A drawing of a glass of bourbon and glasses, representing the logos of the two projects discussed in this post, Bourbon and Sass.

Sass with Bourbon on Node

I've been using Sass for a few years now, thanks to Chris Coyier's great article on CSS-Tricks, Sass vs. LESS. I think it is great, especially for large-scale web projects with complicated stylesheets. I'll let you read Chris's article for all of the benefits, and focus on how to get Sass, and my favorite Sass framework running in a Node environment.


The Sass compiler is written in Ruby, which is great unless you don't already have Ruby installed. If you've ready my other blog post, 'Ridgeline', you'll know that I try to make my development environment as stack-agnostic as possible, meaning whatever technology stack my client is using, my code can fit in seamlessly. I don't want to make a client add an entire new language to their stack, just to use my code, so relying on the Ruby engine is a no-go for me.

Luckily, the project 'libSass' was started a few years ago, which is a C/C++ port of the Sass engine. It's fast (faster than the original Ruby version), and has wrappers for most server-side langages (including Ruby itself). By using libSass, I can ensure that whatever stack my client is using, there is a libSass wrapper for them, and (hopefully) my code can easily be added to their project.

The problem, of course, is that the original Ruby engine is the "offical" compiler, and libSass is usually a few features behind. To further complicate things, the Sass framework that I was using at the time, Compass, has compatibility issues with node-sass and couldn't be used. As I found out, getting the right combination of Node, node-sass, and a functional Sass framework is a delicate task.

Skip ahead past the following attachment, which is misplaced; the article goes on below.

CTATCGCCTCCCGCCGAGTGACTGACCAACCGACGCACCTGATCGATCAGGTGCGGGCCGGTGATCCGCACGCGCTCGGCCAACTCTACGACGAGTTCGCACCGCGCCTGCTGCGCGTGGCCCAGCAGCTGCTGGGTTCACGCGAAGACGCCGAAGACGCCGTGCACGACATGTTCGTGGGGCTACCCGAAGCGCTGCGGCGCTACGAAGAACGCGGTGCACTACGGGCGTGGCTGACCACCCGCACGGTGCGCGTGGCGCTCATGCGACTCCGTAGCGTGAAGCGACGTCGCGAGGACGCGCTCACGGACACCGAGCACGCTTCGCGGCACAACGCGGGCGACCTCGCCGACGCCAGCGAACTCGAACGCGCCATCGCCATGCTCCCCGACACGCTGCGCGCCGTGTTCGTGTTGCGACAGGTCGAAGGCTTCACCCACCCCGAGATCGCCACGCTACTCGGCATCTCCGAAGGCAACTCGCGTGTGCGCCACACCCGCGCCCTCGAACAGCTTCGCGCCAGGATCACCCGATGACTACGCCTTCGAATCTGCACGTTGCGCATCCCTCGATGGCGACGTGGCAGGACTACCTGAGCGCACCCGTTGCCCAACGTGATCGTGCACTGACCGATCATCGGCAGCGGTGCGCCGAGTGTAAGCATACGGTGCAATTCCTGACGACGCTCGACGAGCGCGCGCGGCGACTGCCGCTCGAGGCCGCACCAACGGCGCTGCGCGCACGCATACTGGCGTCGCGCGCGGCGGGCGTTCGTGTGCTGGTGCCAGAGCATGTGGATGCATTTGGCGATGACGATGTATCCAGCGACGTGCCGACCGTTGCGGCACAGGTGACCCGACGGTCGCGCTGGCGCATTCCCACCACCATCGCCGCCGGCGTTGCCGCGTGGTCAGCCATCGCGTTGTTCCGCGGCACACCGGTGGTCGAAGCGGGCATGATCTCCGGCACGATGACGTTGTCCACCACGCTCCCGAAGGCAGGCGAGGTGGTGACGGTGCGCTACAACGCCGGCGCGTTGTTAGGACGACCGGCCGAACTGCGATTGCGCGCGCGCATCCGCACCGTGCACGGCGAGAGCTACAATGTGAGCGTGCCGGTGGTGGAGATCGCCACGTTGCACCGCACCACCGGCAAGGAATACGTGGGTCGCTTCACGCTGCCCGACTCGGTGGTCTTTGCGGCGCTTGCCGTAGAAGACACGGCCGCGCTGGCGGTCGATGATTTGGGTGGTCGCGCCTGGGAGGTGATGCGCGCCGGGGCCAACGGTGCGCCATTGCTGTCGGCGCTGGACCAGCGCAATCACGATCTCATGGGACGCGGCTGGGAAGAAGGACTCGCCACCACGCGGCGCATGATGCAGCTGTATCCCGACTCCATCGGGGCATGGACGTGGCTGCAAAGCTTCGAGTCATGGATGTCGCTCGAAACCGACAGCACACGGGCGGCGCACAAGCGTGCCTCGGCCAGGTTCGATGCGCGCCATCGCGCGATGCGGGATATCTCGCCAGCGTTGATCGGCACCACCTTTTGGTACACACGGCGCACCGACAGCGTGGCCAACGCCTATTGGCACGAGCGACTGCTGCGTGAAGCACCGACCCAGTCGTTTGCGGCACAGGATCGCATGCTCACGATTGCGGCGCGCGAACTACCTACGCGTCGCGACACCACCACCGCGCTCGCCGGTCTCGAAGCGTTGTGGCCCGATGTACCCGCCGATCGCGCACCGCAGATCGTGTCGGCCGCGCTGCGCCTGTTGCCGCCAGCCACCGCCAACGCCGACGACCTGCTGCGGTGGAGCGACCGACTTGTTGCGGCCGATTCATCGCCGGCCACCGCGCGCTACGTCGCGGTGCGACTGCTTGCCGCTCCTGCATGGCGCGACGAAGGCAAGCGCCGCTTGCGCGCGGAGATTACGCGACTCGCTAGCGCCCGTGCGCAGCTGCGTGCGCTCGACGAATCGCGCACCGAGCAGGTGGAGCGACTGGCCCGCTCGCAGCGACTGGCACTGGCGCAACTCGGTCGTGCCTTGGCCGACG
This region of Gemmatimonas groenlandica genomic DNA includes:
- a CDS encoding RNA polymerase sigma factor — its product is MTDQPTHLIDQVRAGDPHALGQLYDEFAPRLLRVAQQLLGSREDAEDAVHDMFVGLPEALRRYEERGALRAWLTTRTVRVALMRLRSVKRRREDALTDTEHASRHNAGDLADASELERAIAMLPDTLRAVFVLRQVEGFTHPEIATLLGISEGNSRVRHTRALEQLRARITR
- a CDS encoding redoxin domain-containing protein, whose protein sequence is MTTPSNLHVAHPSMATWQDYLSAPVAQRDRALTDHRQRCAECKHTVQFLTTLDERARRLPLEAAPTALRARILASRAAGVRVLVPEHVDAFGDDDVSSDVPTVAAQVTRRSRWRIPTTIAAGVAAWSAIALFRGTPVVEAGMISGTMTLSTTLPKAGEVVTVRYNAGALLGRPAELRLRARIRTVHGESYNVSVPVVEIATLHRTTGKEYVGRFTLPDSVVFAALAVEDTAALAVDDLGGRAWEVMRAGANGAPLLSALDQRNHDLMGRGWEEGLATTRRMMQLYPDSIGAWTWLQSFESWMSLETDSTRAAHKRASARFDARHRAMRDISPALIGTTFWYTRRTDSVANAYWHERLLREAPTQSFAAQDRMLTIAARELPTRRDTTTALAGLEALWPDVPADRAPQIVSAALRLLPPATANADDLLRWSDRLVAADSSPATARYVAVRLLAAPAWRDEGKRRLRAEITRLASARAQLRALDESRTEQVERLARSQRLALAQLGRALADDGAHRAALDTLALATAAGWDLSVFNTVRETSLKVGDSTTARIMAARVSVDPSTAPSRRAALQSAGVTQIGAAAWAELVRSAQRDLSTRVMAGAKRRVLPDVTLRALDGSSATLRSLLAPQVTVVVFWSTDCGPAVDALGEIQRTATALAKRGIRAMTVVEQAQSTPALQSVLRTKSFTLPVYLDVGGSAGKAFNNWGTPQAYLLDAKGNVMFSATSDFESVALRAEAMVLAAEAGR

The first try

After starting with an early version of my Ridgeline development environment, I set out finding the right npm packages. "gulp-sass" is the Gulp plugin that brings Sass compilation to your Gulpfile. It has "node-sass" (the NodeJS wrapper for libSass) as a dependency, and allows you to add sass compilation to your Gulp tasks, as opposed to adding it to your server's middleware. This works with Ridgeline's philosophy, and generates static CSS files in case a client needs them.

After setting up my gulpfile with "gulp-sass" and a few other plugins, I quickly found the first dependency problem. There are two major versions of Sass out there: the original Ruby Sass compiler, and the libSass project, which is a port of the original compiler to C/C++. The problem is that libSass is a few version behind; not supporting any 3.3 features, and missing a few 3.2 features.

I had to find the problematic lines in my existing Sass code and remove them. In addition to that, the Sass framework, Compass, didn't work at all with node-sass. Compass is built on Sass, and includes a bunch of handy mixins for CSS3 compatibility and other helpers to keep your Sass files clean. It is also relies on some Ruby code to add additional features too complicated to write in just Sass syntax, and therefore is completely incompatible with node-sass.

Moving to Ruby